Another installment

For many accountants, me included, June is like a “mini” tax season. Not only are all the corporate December 31 year ends due by June 30, but also those who are self-employed need to have their taxes filed by June 15. Additionally, for my clients, those who are US citizens and living north of 49 have that automatic extension to June 15 so need to get their completed 1040’s to the IRS. Whew!

This past tax season found many people owing more than they thought. A lot of this was the haziness around all the various grants and loans – what was taxable and what wasn’t. For those who took a subsidy but weren’t entitled, CRA is now clawing it back. To say it mildly – this suck! If you have a large amount owing, you may find yourself having to repay it. The first thing is to call CRA and make payment arrangements. Don’t let it sit. Don’t let them come to you. They will be mean about it. Find something you can afford and get that monkey off your back.

However, one problem that owing big this year may create is the installment requirement. If you had an anomaly where you owed in the last couple of years, and if the amount was greater than $3000 and is greater than that this year, you may find you get a little note on your Notice of Assessment (“NOA”) telling you that you have a requirement to pre-pay the next year’s taxes. This is very individual and won’t apply to everyone, but be mindful of what that NOA says. And here’s how installments work.

If you have a situation where you have an installment requirement, and you pay the installments, and you owe next year, the installments will be put toward the taxes owing.

If you have a situation where you have an installment requirement and you don’t pay the installments, and you owe next year, you will get charged interest. This is important to know because this interest is not deductible.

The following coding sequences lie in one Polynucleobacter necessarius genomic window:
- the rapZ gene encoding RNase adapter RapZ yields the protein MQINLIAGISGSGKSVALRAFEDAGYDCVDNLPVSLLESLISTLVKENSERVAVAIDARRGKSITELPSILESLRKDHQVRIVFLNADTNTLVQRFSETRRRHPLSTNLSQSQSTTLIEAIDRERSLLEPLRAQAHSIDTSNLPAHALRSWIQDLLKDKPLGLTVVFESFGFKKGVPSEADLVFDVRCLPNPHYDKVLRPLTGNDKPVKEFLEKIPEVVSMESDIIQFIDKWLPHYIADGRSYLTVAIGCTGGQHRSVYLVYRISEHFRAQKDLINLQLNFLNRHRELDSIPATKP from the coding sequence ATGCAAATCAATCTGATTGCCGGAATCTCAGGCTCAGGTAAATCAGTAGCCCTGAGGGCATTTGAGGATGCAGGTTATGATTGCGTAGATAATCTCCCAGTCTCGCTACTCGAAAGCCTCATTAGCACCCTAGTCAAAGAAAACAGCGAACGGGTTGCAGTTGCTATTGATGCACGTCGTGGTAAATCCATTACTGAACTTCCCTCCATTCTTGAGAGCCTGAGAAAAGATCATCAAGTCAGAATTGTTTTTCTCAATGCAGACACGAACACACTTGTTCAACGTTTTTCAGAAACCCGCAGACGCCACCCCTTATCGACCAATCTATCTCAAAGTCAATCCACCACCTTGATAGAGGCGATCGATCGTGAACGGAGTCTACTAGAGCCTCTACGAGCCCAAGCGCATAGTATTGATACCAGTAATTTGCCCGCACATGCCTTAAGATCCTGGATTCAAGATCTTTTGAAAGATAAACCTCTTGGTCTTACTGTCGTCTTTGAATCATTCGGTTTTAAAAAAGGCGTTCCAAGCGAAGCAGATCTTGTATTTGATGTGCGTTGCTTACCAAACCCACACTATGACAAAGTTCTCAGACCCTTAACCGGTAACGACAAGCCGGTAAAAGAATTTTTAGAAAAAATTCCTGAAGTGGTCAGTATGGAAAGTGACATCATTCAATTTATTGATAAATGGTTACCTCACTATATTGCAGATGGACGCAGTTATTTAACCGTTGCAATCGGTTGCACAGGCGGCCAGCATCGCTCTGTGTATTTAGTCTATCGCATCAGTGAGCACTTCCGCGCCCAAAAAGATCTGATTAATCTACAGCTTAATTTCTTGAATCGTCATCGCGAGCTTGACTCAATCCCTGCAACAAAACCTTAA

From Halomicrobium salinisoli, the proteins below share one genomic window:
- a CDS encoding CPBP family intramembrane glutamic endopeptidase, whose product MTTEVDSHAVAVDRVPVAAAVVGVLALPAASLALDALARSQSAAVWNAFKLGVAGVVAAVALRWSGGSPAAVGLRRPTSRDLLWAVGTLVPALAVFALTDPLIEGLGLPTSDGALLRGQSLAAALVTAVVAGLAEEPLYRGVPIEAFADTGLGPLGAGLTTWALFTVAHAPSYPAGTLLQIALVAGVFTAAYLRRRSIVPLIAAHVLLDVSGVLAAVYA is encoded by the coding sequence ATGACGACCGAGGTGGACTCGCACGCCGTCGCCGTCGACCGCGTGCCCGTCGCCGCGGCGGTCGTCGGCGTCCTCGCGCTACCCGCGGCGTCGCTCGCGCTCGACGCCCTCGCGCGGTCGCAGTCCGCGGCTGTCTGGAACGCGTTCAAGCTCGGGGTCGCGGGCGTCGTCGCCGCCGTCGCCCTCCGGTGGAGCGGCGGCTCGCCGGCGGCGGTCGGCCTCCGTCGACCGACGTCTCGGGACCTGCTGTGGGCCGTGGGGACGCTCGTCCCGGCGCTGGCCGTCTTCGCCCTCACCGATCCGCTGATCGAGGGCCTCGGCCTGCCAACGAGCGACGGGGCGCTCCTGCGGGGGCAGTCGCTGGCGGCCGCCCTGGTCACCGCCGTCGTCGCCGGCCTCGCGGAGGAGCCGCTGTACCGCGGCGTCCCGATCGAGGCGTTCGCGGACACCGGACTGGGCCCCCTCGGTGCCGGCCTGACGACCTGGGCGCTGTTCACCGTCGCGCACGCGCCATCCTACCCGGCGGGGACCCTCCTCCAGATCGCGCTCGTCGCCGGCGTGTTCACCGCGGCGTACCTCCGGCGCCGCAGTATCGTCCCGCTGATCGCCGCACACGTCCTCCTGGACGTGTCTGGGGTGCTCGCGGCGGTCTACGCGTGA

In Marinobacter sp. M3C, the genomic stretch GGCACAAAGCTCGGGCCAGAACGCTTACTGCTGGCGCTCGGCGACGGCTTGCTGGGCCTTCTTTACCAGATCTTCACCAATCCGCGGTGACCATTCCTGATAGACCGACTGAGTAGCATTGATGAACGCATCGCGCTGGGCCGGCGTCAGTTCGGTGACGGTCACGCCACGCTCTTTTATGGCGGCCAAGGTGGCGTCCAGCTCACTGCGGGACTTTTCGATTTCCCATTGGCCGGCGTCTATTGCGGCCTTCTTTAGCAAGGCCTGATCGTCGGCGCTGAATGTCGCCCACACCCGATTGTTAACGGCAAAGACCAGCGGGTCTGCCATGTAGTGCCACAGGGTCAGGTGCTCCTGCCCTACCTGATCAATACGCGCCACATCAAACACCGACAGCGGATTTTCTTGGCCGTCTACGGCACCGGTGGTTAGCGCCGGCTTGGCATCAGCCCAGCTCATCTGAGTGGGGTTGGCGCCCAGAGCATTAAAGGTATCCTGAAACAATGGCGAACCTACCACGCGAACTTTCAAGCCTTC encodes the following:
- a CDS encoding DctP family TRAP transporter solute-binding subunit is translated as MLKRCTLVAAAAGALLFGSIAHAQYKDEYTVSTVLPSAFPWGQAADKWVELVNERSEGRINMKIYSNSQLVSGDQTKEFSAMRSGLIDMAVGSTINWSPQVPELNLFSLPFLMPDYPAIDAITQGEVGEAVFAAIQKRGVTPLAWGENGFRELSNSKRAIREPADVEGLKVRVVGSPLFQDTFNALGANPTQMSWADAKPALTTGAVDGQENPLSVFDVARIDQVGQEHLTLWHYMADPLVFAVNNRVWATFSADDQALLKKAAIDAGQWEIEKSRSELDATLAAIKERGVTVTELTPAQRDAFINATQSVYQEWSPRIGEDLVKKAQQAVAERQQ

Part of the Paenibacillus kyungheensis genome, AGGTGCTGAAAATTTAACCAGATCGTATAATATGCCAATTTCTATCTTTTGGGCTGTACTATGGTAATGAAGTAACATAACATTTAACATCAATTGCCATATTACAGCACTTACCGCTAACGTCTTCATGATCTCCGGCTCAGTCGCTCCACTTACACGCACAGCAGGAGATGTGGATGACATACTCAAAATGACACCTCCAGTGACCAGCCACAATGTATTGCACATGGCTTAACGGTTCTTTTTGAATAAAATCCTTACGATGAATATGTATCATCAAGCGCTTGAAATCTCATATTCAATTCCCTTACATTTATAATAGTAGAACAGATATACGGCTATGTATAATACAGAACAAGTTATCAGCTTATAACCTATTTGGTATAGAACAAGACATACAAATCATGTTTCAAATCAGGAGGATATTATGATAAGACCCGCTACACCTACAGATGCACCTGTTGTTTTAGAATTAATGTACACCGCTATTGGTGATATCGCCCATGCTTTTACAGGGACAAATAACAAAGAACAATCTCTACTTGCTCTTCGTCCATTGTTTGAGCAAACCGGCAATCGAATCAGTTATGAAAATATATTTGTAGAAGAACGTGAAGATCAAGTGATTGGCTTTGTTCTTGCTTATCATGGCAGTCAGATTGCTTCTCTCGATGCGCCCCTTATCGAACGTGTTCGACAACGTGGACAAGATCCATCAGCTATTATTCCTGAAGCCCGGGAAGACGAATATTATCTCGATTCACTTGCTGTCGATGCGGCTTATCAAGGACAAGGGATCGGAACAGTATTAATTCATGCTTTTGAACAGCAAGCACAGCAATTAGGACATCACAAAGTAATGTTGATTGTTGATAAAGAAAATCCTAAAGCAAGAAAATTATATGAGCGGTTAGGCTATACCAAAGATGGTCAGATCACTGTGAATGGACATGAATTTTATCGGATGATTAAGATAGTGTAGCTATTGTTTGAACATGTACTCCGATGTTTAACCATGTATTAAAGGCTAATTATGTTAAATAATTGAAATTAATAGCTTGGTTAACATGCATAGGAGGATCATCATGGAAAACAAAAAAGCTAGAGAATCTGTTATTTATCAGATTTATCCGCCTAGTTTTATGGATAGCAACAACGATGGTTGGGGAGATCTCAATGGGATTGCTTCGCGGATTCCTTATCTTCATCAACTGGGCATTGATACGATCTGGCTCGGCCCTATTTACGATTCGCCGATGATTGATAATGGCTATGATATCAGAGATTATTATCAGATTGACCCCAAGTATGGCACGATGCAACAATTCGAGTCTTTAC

If you don’t have installment requirements but you owe, normally you would get charged interest on the balance owing after April 30. If the balance, however, came about because of COVID19 benefits, you may see this note on the “NOA”: Because you received COVID-related benefits in 2020 and your taxable income was $75,000 or less, we are providing flexibility for paying the balance you owe on your 2020 tax return. The interest that would normally be charged starting on May 1, 2021, will be waived until April 30, 2022. We will start charging interest on any unpaid balance from your 2020 return on May 1, 2022. We are still charging interest on any unpaid balances from previous years.

This doesn’t mean you don’t owe. It means do everything humanly possible to get that balance paid down. Divide the amount by 12 and make a DIY installment plan.

In short: the government gets theirs. Don’t bury your head in the sand and ignore the envelopes and calls. I know they are scary, but dealing with it gets you way better results than ignoring it.

And if you would like me to open up all those little brown envelopes for you, because it really is too scary, send them along with a box of decent chocolate and I’d be happy to do so! Happy summer.

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